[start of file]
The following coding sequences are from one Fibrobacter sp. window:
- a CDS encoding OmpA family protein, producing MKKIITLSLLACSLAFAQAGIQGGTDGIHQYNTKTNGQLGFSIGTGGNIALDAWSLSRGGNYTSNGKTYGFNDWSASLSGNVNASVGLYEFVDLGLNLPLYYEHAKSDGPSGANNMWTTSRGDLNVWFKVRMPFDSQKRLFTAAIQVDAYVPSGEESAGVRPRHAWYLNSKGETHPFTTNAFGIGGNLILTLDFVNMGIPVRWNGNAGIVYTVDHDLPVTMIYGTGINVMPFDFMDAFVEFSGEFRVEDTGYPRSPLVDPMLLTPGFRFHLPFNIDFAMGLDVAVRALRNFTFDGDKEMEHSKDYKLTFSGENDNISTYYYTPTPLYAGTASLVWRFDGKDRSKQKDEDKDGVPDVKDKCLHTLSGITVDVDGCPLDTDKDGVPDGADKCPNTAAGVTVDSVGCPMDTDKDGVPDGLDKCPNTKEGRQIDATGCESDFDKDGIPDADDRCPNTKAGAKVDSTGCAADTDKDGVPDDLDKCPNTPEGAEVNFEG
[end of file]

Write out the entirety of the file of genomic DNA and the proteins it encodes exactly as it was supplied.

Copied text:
The following coding sequences are from one Fibrobacter sp. window:
- a CDS encoding OmpA family protein, producing MKKIITLSLLACSLAFAQAGIQGGTDGIHQYNTKTNGQLGFSIGTGGNIALDAWSLSRGGNYTSNGKTYGFNDWSASLSGNVNASVGLYEFVDLGLNLPLYYEHAKSDGPSGANNMWTTSRGDLNVWFKVRMPFDSQKRLFTAAIQVDAYVPSGEESAGVRPRHAWYLNSKGETHPFTTNAFGIGGNLILTLDFVNMGIPVRWNGNAGIVYTVDHDLPVTMIYGTGINVMPFDFMDAFVEFSGEFRVEDTGYPRSPLVDPMLLTPGFRFHLPFNIDFAMGLDVAVRALRNFTFDGDKEMEHSKDYKLTFSGENDNISTYYYTPTPLYAGTASLVWRFDGKDRSKQKDEDKDGVPDVKDKCLHTLSGITVDVDGCPLDTDKDGVPDGADKCPNTAAGVTVDSVGCPMDTDKDGVPDGLDKCPNTKEGRQIDATGCESDFDKDGIPDADDRCPNTKAGAKVDSTGCAADTDKDGVPDDLDKCPNTPEGAEVNFEG